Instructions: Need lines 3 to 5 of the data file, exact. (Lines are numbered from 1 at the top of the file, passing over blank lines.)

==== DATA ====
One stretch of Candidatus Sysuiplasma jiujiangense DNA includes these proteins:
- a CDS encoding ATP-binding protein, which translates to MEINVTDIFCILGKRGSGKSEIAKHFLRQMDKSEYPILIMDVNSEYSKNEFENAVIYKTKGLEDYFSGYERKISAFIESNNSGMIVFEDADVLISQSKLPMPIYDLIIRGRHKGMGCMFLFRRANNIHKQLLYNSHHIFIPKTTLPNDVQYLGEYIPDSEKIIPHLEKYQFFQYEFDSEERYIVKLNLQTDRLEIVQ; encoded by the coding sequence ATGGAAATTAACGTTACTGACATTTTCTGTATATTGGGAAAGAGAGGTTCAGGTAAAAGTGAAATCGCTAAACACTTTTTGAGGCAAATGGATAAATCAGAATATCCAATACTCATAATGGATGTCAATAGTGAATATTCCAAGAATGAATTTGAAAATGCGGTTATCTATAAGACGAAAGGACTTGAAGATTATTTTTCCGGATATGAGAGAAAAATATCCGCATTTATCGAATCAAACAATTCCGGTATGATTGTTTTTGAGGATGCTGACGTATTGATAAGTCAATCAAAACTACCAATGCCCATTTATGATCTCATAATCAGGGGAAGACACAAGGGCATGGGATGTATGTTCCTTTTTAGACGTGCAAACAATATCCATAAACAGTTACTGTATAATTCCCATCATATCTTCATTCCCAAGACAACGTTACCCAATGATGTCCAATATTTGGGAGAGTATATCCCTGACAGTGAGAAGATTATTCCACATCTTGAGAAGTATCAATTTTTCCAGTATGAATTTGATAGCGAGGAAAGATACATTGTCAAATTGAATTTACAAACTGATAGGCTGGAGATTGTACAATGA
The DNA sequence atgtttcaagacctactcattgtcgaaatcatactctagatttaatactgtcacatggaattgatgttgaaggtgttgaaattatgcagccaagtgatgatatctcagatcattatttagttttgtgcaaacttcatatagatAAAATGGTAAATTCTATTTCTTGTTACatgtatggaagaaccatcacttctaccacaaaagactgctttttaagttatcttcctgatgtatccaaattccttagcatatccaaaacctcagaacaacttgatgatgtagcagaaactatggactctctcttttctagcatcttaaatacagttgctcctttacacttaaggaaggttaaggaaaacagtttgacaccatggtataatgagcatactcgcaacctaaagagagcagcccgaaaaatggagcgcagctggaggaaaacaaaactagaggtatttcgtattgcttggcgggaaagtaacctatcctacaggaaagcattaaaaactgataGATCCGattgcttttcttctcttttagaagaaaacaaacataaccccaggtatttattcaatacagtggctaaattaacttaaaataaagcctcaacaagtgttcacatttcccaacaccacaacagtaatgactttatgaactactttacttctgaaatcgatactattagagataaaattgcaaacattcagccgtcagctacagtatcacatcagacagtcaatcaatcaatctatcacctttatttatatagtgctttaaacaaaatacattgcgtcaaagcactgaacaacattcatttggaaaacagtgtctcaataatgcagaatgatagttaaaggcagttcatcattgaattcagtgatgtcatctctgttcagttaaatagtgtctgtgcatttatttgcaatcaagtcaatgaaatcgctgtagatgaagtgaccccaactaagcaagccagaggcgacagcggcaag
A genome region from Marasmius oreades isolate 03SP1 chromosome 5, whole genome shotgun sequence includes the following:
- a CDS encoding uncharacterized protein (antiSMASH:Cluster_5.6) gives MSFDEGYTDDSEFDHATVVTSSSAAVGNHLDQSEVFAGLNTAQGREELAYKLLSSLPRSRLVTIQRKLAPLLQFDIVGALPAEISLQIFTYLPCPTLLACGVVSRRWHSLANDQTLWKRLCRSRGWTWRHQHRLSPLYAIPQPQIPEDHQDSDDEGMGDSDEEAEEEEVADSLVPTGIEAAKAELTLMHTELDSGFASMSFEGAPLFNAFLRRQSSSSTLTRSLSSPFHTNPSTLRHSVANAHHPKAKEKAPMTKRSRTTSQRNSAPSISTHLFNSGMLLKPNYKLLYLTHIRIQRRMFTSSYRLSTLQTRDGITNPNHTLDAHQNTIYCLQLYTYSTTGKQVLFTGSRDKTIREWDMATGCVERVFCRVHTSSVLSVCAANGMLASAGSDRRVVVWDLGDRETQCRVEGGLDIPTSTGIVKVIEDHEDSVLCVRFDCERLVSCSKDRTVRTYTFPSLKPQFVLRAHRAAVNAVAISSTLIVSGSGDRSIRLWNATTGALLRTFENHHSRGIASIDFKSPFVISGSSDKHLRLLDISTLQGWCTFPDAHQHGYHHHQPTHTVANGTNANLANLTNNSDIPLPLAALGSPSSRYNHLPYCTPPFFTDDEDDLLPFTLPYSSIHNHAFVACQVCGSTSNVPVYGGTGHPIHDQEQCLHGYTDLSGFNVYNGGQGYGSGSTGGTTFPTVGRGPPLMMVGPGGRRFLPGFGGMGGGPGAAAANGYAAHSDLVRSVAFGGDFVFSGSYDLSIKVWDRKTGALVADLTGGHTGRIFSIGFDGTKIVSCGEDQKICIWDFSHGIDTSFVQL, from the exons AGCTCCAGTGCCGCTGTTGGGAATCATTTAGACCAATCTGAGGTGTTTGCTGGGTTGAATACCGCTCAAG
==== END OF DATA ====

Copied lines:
The DNA sequence atgtttcaagacctactcattgtcgaaatcatactctagatttaatactgtcacatggaattgatgttgaaggtgttgaaattatgcagccaagtgatgatatctcagatcattatttagttttgtgcaaacttcatatagatAAAATGGTAAATTCTATTTCTTGTTACatgtatggaagaaccatcacttctaccacaaaagactgctttttaagttatcttcctgatgtatccaaattccttagcatatccaaaacctcagaacaacttgatgatgtagcagaaactatggactctctcttttctagcatcttaaatacagttgctcctttacacttaaggaaggttaaggaaaacagtttgacaccatggtataatgagcatactcgcaacctaaagagagcagcccgaaaaatggagcgcagctggaggaaaacaaaactagaggtatttcgtattgcttggcgggaaagtaacctatcctacaggaaagcattaaaaactgataGATCCGattgcttttcttctcttttagaagaaaacaaacataaccccaggtatttattcaatacagtggctaaattaacttaaaataaagcctcaacaagtgttcacatttcccaacaccacaacagtaatgactttatgaactactttacttctgaaatcgatactattagagataaaattgcaaacattcagccgtcagctacagtatcacatcagacagtcaatcaatcaatctatcacctttatttatatagtgctttaaacaaaatacattgcgtcaaagcactgaacaacattcatttggaaaacagtgtctcaataatgcagaatgatagttaaaggcagttcatcattgaattcagtgatgtcatctctgttcagttaaatagtgtctgtgcatttatttgcaatcaagtcaatgaaatcgctgtagatgaagtgaccccaactaagcaagccagaggcgacagcggcaag
A genome region from Marasmius oreades isolate 03SP1 chromosome 5, whole genome shotgun sequence includes the following:
- a CDS encoding uncharacterized protein (antiSMASH:Cluster_5.6) gives MSFDEGYTDDSEFDHATVVTSSSAAVGNHLDQSEVFAGLNTAQGREELAYKLLSSLPRSRLVTIQRKLAPLLQFDIVGALPAEISLQIFTYLPCPTLLACGVVSRRWHSLANDQTLWKRLCRSRGWTWRHQHRLSPLYAIPQPQIPEDHQDSDDEGMGDSDEEAEEEEVADSLVPTGIEAAKAELTLMHTELDSGFASMSFEGAPLFNAFLRRQSSSSTLTRSLSSPFHTNPSTLRHSVANAHHPKAKEKAPMTKRSRTTSQRNSAPSISTHLFNSGMLLKPNYKLLYLTHIRIQRRMFTSSYRLSTLQTRDGITNPNHTLDAHQNTIYCLQLYTYSTTGKQVLFTGSRDKTIREWDMATGCVERVFCRVHTSSVLSVCAANGMLASAGSDRRVVVWDLGDRETQCRVEGGLDIPTSTGIVKVIEDHEDSVLCVRFDCERLVSCSKDRTVRTYTFPSLKPQFVLRAHRAAVNAVAISSTLIVSGSGDRSIRLWNATTGALLRTFENHHSRGIASIDFKSPFVISGSSDKHLRLLDISTLQGWCTFPDAHQHGYHHHQPTHTVANGTNANLANLTNNSDIPLPLAALGSPSSRYNHLPYCTPPFFTDDEDDLLPFTLPYSSIHNHAFVACQVCGSTSNVPVYGGTGHPIHDQEQCLHGYTDLSGFNVYNGGQGYGSGSTGGTTFPTVGRGPPLMMVGPGGRRFLPGFGGMGGGPGAAAANGYAAHSDLVRSVAFGGDFVFSGSYDLSIKVWDRKTGALVADLTGGHTGRIFSIGFDGTKIVSCGEDQKICIWDFSHGIDTSFVQL, from the exons AGCTCCAGTGCCGCTGTTGGGAATCATTTAGACCAATCTGAGGTGTTTGCTGGGTTGAATACCGCTCAAG